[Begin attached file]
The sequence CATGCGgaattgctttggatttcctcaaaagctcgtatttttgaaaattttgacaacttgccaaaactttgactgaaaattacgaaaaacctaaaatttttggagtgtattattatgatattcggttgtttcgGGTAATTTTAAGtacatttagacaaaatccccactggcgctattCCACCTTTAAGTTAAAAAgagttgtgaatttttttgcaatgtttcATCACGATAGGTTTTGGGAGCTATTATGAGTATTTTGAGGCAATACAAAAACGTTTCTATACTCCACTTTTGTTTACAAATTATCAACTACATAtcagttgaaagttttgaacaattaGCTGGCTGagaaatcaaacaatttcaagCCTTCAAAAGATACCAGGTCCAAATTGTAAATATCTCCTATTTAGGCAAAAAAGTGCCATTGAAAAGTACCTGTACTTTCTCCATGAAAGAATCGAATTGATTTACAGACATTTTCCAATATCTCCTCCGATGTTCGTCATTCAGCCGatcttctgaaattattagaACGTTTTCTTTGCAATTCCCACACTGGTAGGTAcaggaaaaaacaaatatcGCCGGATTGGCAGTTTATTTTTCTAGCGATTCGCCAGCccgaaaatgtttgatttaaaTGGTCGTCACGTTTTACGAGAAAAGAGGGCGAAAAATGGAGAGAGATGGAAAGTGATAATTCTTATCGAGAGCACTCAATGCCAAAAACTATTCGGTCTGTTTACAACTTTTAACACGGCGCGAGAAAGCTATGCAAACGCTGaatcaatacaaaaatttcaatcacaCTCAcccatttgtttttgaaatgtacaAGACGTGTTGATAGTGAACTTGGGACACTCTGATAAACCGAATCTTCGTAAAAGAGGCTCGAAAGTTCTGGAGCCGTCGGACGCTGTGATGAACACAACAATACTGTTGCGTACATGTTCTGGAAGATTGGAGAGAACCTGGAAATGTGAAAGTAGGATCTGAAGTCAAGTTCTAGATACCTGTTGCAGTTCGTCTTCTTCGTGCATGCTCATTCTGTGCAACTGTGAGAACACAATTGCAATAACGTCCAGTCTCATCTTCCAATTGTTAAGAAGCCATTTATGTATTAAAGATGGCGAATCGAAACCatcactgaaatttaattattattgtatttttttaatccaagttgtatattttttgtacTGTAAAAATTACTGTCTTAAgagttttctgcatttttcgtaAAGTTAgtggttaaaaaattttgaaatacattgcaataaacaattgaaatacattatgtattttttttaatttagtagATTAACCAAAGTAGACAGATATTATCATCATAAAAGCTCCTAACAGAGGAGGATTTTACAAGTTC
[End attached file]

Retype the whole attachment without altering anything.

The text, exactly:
The sequence CATGCGgaattgctttggatttcctcaaaagctcgtatttttgaaaattttgacaacttgccaaaactttgactgaaaattacgaaaaacctaaaatttttggagtgtattattatgatattcggttgtttcgGGTAATTTTAAGtacatttagacaaaatccccactggcgctattCCACCTTTAAGTTAAAAAgagttgtgaatttttttgcaatgtttcATCACGATAGGTTTTGGGAGCTATTATGAGTATTTTGAGGCAATACAAAAACGTTTCTATACTCCACTTTTGTTTACAAATTATCAACTACATAtcagttgaaagttttgaacaattaGCTGGCTGagaaatcaaacaatttcaagCCTTCAAAAGATACCAGGTCCAAATTGTAAATATCTCCTATTTAGGCAAAAAAGTGCCATTGAAAAGTACCTGTACTTTCTCCATGAAAGAATCGAATTGATTTACAGACATTTTCCAATATCTCCTCCGATGTTCGTCATTCAGCCGatcttctgaaattattagaACGTTTTCTTTGCAATTCCCACACTGGTAGGTAcaggaaaaaacaaatatcGCCGGATTGGCAGTTTATTTTTCTAGCGATTCGCCAGCccgaaaatgtttgatttaaaTGGTCGTCACGTTTTACGAGAAAAGAGGGCGAAAAATGGAGAGAGATGGAAAGTGATAATTCTTATCGAGAGCACTCAATGCCAAAAACTATTCGGTCTGTTTACAACTTTTAACACGGCGCGAGAAAGCTATGCAAACGCTGaatcaatacaaaaatttcaatcacaCTCAcccatttgtttttgaaatgtacaAGACGTGTTGATAGTGAACTTGGGACACTCTGATAAACCGAATCTTCGTAAAAGAGGCTCGAAAGTTCTGGAGCCGTCGGACGCTGTGATGAACACAACAATACTGTTGCGTACATGTTCTGGAAGATTGGAGAGAACCTGGAAATGTGAAAGTAGGATCTGAAGTCAAGTTCTAGATACCTGTTGCAGTTCGTCTTCTTCGTGCATGCTCATTCTGTGCAACTGTGAGAACACAATTGCAATAACGTCCAGTCTCATCTTCCAATTGTTAAGAAGCCATTTATGTATTAAAGATGGCGAATCGAAACCatcactgaaatttaattattattgtatttttttaatccaagttgtatattttttgtacTGTAAAAATTACTGTCTTAAgagttttctgcatttttcgtaAAGTTAgtggttaaaaaattttgaaatacattgcaataaacaattgaaatacattatgtattttttttaatttagtagATTAACCAAAGTAGACAGATATTATCATCATAAAAGCTCCTAACAGAGGAGGATTTTACAAGTTC